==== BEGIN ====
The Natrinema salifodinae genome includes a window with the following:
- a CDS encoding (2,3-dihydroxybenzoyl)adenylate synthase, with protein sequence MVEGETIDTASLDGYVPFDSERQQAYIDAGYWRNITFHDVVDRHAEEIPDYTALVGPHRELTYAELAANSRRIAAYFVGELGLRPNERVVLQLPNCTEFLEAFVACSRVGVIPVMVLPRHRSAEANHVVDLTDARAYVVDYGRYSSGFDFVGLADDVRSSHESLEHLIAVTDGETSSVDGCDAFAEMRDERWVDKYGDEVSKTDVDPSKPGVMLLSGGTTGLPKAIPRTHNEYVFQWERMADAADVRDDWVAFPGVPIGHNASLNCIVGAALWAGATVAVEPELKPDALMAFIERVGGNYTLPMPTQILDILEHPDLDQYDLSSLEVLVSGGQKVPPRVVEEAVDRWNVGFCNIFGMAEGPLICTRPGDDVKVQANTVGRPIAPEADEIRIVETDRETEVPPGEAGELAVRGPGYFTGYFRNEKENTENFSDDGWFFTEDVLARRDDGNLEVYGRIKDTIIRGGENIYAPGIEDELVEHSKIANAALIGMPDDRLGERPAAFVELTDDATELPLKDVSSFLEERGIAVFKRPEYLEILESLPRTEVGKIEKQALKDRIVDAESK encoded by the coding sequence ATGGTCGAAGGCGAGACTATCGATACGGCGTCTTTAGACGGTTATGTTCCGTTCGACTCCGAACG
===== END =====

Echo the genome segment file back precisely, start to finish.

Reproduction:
The Natrinema salifodinae genome includes a window with the following:
- a CDS encoding (2,3-dihydroxybenzoyl)adenylate synthase, with protein sequence MVEGETIDTASLDGYVPFDSERQQAYIDAGYWRNITFHDVVDRHAEEIPDYTALVGPHRELTYAELAANSRRIAAYFVGELGLRPNERVVLQLPNCTEFLEAFVACSRVGVIPVMVLPRHRSAEANHVVDLTDARAYVVDYGRYSSGFDFVGLADDVRSSHESLEHLIAVTDGETSSVDGCDAFAEMRDERWVDKYGDEVSKTDVDPSKPGVMLLSGGTTGLPKAIPRTHNEYVFQWERMADAADVRDDWVAFPGVPIGHNASLNCIVGAALWAGATVAVEPELKPDALMAFIERVGGNYTLPMPTQILDILEHPDLDQYDLSSLEVLVSGGQKVPPRVVEEAVDRWNVGFCNIFGMAEGPLICTRPGDDVKVQANTVGRPIAPEADEIRIVETDRETEVPPGEAGELAVRGPGYFTGYFRNEKENTENFSDDGWFFTEDVLARRDDGNLEVYGRIKDTIIRGGENIYAPGIEDELVEHSKIANAALIGMPDDRLGERPAAFVELTDDATELPLKDVSSFLEERGIAVFKRPEYLEILESLPRTEVGKIEKQALKDRIVDAESK encoded by the coding sequence ATGGTCGAAGGCGAGACTATCGATACGGCGTCTTTAGACGGTTATGTTCCGTTCGACTCCGAACG